EDWARD D. FROHLICH, M.D.
Essential hypertension, a disease that affects about 60 million Americans, is not a homogeneous clinical entity. The disease is caused by altered regulation of mechanisms that control arterial pressure. Because the manifestations of the abnormally regulated pressure have many factors, the approaches to treatment likewise may be expected to be multifactorial. Hemodynamic, neural and catecholamine, renopressor, renal excretory and volume, hormonal, electrolyte, and depressor mechanisms are discussed. Associated conditions that must be considered include exogenous obesity, hyperuricemia, coronary artery disease, carbohydrate intolerance, and hyperlipidemia. Clearer understanding of the role of each of these factors in essential hypertension should provide a rationale for wise selection of antihypertensive therapy and allow reversal of the very high rates of cardiovascular morbidity and mortality associated with the disease.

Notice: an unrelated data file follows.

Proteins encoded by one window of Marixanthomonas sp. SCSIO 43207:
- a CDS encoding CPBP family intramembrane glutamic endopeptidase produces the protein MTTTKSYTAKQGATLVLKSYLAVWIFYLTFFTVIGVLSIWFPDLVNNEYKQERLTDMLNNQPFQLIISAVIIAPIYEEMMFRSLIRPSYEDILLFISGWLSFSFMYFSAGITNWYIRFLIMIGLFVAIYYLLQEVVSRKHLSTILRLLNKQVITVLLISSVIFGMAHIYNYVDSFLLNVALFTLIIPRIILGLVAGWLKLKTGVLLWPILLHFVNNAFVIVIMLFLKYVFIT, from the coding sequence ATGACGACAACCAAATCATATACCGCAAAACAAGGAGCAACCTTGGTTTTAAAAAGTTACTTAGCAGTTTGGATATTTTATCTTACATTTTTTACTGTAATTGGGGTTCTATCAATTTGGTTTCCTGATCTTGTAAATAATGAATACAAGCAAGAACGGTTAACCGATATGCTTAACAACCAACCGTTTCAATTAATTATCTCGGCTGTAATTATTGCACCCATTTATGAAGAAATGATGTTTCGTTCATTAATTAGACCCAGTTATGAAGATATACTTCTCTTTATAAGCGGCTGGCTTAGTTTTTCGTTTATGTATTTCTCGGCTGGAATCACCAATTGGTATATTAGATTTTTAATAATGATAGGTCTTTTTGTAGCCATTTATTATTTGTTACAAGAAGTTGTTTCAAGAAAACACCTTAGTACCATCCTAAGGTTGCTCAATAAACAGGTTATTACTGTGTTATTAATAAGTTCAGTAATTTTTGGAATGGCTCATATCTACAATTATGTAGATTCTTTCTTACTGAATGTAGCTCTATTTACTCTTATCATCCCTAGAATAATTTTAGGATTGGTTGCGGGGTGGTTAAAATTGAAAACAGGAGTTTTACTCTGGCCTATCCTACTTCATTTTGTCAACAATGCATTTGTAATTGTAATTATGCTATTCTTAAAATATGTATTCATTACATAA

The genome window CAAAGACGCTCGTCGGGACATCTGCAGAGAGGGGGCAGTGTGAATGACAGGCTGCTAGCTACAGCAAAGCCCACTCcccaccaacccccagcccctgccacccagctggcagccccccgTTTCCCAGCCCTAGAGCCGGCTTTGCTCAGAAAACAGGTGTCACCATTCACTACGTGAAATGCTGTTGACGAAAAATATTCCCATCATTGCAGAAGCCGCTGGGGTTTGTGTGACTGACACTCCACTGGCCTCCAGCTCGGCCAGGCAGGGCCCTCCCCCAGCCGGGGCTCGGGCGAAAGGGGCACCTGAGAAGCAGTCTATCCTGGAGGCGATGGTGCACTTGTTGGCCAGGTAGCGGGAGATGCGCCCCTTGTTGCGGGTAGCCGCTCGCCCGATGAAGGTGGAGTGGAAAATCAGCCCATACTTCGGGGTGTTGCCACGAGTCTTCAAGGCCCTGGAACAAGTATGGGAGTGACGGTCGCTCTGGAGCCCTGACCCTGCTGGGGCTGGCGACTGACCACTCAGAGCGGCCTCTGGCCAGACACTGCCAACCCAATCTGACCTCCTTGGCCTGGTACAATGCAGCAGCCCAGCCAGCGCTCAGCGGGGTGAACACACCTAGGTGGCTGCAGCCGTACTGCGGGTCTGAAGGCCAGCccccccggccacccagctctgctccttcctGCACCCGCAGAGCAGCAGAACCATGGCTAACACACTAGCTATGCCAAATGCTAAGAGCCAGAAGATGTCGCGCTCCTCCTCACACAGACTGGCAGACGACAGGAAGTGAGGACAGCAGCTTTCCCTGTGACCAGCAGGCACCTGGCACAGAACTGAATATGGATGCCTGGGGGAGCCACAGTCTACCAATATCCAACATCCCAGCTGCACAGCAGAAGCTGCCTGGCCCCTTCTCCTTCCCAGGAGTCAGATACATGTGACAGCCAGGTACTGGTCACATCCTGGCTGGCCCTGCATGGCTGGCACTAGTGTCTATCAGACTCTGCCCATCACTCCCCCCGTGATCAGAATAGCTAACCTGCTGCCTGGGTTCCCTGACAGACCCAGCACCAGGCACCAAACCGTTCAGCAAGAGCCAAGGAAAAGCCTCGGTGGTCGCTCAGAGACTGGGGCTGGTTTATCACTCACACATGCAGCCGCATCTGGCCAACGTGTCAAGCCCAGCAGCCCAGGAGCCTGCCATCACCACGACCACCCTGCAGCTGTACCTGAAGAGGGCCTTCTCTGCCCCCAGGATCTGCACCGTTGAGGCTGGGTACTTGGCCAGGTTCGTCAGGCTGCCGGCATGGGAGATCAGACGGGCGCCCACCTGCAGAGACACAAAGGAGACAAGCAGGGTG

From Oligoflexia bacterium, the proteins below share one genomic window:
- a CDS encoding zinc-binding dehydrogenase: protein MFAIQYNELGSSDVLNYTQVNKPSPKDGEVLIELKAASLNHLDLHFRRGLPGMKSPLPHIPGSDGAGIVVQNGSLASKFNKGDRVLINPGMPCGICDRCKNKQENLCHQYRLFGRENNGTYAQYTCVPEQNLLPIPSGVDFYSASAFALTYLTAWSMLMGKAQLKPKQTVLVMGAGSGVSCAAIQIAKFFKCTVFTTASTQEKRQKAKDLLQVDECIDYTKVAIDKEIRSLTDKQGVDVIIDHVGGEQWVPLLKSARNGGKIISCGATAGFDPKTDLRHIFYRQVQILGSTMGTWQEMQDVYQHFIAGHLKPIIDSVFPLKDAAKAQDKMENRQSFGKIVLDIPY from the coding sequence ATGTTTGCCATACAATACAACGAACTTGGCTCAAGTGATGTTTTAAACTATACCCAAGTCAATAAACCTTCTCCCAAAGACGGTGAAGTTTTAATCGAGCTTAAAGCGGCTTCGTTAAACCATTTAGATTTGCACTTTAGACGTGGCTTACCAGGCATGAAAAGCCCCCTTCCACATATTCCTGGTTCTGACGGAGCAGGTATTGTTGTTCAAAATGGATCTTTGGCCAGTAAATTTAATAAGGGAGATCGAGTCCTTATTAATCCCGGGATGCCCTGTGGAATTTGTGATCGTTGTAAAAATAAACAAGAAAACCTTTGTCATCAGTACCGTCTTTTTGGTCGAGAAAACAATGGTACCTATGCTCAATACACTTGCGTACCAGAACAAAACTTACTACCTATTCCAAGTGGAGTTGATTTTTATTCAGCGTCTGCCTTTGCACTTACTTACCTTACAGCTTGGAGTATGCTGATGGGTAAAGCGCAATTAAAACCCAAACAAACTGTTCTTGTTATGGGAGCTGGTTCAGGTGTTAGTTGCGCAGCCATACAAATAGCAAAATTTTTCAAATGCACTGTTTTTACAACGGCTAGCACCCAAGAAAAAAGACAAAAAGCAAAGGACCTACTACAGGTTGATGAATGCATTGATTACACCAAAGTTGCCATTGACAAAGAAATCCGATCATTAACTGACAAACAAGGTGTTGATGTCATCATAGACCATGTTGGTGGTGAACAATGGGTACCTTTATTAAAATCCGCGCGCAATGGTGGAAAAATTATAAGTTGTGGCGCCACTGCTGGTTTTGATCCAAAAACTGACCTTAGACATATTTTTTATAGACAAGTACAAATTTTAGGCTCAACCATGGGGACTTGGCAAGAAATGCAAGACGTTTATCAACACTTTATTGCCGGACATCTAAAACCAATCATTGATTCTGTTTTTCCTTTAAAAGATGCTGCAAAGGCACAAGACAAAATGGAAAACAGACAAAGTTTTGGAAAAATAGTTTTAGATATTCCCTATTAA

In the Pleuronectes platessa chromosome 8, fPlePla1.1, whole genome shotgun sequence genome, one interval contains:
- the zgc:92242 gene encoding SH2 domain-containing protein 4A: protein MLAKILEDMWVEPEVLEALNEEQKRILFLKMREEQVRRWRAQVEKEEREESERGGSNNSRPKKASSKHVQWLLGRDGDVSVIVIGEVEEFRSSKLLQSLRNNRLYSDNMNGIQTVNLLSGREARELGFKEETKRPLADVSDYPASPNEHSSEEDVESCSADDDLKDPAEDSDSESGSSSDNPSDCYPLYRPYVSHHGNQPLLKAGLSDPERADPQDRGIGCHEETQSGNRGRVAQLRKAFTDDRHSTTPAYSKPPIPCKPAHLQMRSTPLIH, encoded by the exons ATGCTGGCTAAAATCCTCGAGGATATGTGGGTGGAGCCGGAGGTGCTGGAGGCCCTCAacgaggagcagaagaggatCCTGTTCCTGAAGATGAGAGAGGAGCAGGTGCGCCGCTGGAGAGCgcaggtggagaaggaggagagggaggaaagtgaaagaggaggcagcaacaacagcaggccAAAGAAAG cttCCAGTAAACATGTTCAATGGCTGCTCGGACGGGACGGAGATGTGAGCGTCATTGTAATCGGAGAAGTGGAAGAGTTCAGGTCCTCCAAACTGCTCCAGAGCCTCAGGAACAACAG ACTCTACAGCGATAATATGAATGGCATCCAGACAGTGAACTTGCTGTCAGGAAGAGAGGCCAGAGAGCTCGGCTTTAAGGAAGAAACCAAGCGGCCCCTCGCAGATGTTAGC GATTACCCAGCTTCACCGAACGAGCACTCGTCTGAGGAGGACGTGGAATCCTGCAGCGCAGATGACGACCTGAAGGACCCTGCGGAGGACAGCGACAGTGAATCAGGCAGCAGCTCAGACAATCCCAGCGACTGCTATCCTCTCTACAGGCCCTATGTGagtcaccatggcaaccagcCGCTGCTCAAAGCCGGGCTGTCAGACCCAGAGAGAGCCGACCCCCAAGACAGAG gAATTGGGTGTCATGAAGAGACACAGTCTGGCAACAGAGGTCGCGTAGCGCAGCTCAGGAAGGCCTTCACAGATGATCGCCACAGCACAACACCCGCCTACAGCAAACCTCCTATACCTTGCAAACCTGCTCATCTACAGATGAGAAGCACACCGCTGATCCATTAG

FROHLICH ED. Mechanisms Contributing to High Blood Pressure. Ann Intern Med. 1983;98:709–714. doi: https://doi.org/10.7326/0003-4819-98-5-709
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Published: Ann Intern Med. 1983;98(5_Part_2):709-714.
Cardiology, Coronary Risk Factors, Hypertension, Nephrology.
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Print ISSN: 0003-4819 | Online ISSN: 1539-3704
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